I don't know if it's peculiar to English, but in English you need a subject noun. "How to reset a password?" doesn't have one. "How do you reset a password?" does.
    I'm not a teacher. I speak American English. I've tutored writing at the University of Southern Maine and have done a good deal of copy editing and writing, occasionally for publication.

  4. engee30's Avatar
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    #24

    Re: I thought I couldn't start a question using how to

    Quote Originally Posted by Charlie Bernstein View Post
    I don't know if it's peculiar to English, but in English you need a subject noun. "How to reset a password?" doesn't have one. "How do you reset a password?" does.
    In Why tell lies?, there is no subject noun, yet it's correct to say and write like that.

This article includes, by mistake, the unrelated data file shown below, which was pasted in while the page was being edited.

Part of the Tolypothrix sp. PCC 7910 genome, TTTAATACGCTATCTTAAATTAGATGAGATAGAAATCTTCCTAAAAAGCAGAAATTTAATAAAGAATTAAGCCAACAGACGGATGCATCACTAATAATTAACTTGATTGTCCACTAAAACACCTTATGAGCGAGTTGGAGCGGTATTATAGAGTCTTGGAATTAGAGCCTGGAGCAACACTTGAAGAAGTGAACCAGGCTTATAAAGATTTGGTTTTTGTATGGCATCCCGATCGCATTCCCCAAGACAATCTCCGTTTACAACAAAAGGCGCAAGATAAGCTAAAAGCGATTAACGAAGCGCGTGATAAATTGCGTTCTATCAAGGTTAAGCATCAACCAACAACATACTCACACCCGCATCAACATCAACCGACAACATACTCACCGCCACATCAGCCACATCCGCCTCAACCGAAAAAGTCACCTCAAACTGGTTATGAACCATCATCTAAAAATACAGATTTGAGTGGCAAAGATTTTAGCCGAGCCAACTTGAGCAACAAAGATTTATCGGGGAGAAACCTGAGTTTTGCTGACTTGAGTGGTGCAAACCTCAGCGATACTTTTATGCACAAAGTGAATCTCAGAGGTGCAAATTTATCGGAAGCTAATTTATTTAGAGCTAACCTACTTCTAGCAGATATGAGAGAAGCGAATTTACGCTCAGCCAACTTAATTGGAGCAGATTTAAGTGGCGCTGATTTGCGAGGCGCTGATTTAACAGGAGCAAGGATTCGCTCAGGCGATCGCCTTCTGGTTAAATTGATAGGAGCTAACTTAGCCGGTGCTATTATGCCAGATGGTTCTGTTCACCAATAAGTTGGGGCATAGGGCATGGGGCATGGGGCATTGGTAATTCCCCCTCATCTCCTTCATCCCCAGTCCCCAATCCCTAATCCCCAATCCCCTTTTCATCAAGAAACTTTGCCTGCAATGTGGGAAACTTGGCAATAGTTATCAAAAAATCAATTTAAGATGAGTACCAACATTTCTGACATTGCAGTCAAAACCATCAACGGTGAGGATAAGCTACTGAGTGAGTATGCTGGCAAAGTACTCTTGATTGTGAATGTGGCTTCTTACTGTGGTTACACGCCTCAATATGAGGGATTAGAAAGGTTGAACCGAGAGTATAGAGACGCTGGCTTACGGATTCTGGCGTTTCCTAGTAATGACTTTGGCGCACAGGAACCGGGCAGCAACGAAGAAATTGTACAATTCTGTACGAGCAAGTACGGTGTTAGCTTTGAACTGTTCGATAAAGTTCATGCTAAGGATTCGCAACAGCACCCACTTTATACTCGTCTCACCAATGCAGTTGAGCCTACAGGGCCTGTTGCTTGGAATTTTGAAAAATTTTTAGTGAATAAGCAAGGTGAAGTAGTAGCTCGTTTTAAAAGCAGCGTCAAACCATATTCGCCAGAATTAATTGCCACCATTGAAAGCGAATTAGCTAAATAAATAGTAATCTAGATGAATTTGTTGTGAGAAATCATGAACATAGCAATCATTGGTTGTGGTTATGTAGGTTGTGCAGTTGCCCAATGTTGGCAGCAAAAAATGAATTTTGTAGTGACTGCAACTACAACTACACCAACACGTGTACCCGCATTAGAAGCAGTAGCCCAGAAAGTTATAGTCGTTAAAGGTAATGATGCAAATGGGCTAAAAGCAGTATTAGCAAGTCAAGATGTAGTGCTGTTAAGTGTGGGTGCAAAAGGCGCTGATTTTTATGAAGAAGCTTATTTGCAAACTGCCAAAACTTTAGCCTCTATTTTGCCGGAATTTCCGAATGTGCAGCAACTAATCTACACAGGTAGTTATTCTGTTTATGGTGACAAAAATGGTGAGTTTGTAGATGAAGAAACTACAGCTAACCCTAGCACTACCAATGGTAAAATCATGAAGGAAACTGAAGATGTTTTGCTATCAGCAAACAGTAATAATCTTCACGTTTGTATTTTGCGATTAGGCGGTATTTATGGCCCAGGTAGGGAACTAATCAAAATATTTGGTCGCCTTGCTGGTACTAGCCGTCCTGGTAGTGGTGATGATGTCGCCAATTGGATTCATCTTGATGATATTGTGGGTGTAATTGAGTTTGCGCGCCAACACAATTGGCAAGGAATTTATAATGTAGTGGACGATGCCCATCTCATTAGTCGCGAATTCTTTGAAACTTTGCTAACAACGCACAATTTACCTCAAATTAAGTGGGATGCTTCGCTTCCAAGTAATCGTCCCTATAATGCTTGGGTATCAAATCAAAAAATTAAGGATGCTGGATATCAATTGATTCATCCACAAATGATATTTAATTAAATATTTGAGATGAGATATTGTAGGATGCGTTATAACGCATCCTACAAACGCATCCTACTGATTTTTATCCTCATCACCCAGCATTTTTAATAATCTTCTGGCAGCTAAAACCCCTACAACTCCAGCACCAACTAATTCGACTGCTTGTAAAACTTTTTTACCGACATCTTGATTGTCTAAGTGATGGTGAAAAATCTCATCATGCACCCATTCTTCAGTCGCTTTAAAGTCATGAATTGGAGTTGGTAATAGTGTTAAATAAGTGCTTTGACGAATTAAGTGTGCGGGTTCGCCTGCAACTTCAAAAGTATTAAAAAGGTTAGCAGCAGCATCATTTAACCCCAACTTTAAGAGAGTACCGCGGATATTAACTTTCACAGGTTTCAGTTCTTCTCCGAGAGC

5. jutfrank's Avatar
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    #25

    Re: I thought I couldn't start a question using how to

    engee30 - I agree it's a bit confusing.

    There are two ways to understand what we mean by 'question'.

    Why tell lies?
    Really? Now?
    He said what?
    Want another?
    And the point is?


    These are all questions in terms of pragmatics but not in terms of grammar.

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    #26

    Re: I thought I couldn't start a question using how to

    Quote Originally Posted by Charlie Bernstein View Post
    Oh, come on! The people who post questions here do not have perfect English. That's why they come here!

    "How to" can only start a sentence if it's part of a noun phrase:

    - How to speak English well is the topic of almost all the questions posted here.